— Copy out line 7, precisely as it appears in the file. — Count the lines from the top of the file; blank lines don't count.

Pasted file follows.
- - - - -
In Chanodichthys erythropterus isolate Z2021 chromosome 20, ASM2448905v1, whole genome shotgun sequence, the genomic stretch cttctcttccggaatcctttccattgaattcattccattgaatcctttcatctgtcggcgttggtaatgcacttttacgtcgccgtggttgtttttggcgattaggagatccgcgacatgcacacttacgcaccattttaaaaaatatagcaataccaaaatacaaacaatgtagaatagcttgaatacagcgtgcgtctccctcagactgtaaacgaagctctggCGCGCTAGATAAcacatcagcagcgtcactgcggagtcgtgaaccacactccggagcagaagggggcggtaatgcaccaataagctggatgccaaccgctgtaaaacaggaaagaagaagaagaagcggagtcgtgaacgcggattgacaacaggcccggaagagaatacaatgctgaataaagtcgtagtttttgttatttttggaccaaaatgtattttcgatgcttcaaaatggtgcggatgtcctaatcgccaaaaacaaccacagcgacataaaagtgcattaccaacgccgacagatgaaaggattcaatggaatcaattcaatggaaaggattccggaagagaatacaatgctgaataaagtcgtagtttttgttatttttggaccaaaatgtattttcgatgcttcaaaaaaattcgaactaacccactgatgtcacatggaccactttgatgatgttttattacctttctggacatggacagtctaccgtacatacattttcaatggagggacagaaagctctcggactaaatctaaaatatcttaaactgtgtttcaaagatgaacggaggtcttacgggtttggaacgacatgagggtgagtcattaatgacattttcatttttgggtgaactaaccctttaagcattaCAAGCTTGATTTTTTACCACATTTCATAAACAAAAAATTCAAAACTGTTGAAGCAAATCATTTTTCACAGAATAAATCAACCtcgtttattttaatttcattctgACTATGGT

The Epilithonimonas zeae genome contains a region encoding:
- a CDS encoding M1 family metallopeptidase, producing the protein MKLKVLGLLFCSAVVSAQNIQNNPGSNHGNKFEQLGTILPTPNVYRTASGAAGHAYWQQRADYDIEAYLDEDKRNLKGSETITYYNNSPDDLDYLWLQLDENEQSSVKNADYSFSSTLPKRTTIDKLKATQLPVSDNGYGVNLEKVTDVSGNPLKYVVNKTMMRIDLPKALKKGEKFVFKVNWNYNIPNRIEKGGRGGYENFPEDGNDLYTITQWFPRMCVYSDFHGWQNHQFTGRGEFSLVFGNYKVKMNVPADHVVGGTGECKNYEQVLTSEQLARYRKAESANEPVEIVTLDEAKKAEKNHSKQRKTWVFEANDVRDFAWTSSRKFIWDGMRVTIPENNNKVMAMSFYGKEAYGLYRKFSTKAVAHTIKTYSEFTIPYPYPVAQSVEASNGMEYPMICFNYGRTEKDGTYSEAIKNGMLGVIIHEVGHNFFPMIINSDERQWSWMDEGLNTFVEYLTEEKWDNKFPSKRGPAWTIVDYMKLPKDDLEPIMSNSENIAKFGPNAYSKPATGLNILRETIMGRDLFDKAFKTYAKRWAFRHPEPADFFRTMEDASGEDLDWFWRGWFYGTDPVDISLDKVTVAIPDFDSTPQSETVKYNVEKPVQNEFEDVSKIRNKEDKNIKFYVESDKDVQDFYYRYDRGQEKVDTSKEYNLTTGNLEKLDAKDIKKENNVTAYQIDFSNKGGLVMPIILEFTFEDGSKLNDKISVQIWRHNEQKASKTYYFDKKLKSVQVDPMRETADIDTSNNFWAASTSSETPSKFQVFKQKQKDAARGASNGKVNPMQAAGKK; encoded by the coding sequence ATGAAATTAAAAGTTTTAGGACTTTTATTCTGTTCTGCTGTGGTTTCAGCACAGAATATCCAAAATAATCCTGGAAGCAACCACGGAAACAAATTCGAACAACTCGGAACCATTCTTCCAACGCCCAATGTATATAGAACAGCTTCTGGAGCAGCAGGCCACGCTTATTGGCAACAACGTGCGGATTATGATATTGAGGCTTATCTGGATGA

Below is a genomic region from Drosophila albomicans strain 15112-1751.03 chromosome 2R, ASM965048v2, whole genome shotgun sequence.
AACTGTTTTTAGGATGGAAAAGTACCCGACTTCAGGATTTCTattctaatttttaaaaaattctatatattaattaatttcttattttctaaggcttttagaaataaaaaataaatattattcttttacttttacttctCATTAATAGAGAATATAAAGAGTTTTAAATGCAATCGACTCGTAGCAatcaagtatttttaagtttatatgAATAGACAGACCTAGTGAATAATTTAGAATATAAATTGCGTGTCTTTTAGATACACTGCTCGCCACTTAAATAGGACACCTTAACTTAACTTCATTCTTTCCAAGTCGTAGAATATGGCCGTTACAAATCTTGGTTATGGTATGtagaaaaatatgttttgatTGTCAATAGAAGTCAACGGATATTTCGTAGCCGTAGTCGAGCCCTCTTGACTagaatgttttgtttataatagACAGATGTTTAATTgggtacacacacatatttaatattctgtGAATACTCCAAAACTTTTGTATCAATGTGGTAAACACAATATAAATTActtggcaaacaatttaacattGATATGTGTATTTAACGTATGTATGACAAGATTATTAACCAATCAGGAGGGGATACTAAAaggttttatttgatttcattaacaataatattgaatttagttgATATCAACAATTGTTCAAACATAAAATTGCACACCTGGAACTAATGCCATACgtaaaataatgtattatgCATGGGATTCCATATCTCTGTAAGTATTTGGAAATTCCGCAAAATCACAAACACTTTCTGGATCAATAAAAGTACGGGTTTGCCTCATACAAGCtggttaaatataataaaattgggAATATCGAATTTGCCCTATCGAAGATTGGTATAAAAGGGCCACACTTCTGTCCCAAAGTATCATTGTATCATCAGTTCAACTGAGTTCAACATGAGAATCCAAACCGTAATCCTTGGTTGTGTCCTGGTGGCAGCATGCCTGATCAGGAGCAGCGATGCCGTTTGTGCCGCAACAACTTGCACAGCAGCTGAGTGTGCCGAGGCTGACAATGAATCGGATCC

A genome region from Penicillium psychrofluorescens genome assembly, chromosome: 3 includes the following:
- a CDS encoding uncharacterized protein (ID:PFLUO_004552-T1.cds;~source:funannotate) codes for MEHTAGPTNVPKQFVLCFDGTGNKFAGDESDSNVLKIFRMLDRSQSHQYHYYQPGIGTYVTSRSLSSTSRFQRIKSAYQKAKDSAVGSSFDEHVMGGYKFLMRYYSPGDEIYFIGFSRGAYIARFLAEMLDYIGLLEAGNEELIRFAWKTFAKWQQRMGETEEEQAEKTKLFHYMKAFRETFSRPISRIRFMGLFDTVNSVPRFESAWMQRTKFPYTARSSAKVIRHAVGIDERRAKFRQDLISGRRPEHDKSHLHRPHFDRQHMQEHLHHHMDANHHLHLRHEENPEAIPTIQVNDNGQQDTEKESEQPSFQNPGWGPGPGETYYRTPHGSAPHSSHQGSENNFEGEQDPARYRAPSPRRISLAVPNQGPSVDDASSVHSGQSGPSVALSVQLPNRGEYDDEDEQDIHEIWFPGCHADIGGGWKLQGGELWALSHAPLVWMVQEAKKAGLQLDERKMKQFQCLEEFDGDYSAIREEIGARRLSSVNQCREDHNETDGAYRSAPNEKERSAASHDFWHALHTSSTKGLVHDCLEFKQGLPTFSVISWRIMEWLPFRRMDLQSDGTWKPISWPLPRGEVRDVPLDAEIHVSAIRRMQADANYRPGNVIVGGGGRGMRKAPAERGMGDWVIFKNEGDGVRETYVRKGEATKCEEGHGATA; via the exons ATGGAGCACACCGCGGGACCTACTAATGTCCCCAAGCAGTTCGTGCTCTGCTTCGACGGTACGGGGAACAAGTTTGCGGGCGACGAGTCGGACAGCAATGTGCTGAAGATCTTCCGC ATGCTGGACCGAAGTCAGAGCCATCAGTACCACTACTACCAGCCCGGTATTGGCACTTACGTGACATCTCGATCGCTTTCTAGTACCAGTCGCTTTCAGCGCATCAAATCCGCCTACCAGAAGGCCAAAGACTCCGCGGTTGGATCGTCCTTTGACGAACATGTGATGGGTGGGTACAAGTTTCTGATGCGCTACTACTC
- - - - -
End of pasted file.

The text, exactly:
- a CDS encoding uncharacterized protein (ID:PFLUO_004552-T1.cds;~source:funannotate) codes for MEHTAGPTNVPKQFVLCFDGTGNKFAGDESDSNVLKIFRMLDRSQSHQYHYYQPGIGTYVTSRSLSSTSRFQRIKSAYQKAKDSAVGSSFDEHVMGGYKFLMRYYSPGDEIYFIGFSRGAYIARFLAEMLDYIGLLEAGNEELIRFAWKTFAKWQQRMGETEEEQAEKTKLFHYMKAFRETFSRPISRIRFMGLFDTVNSVPRFESAWMQRTKFPYTARSSAKVIRHAVGIDERRAKFRQDLISGRRPEHDKSHLHRPHFDRQHMQEHLHHHMDANHHLHLRHEENPEAIPTIQVNDNGQQDTEKESEQPSFQNPGWGPGPGETYYRTPHGSAPHSSHQGSENNFEGEQDPARYRAPSPRRISLAVPNQGPSVDDASSVHSGQSGPSVALSVQLPNRGEYDDEDEQDIHEIWFPGCHADIGGGWKLQGGELWALSHAPLVWMVQEAKKAGLQLDERKMKQFQCLEEFDGDYSAIREEIGARRLSSVNQCREDHNETDGAYRSAPNEKERSAASHDFWHALHTSSTKGLVHDCLEFKQGLPTFSVISWRIMEWLPFRRMDLQSDGTWKPISWPLPRGEVRDVPLDAEIHVSAIRRMQADANYRPGNVIVGGGGRGMRKAPAERGMGDWVIFKNEGDGVRETYVRKGEATKCEEGHGATA; via the exons ATGGAGCACACCGCGGGACCTACTAATGTCCCCAAGCAGTTCGTGCTCTGCTTCGACGGTACGGGGAACAAGTTTGCGGGCGACGAGTCGGACAGCAATGTGCTGAAGATCTTCCGC ATGCTGGACCGAAGTCAGAGCCATCAGTACCACTACTACCAGCCCGGTATTGGCACTTACGTGACATCTCGATCGCTTTCTAGTACCAGTCGCTTTCAGCGCATCAAATCCGCCTACCAGAAGGCCAAAGACTCCGCGGTTGGATCGTCCTTTGACGAACATGTGATGGGTGGGTACAAGTTTCTGATGCGCTACTACTC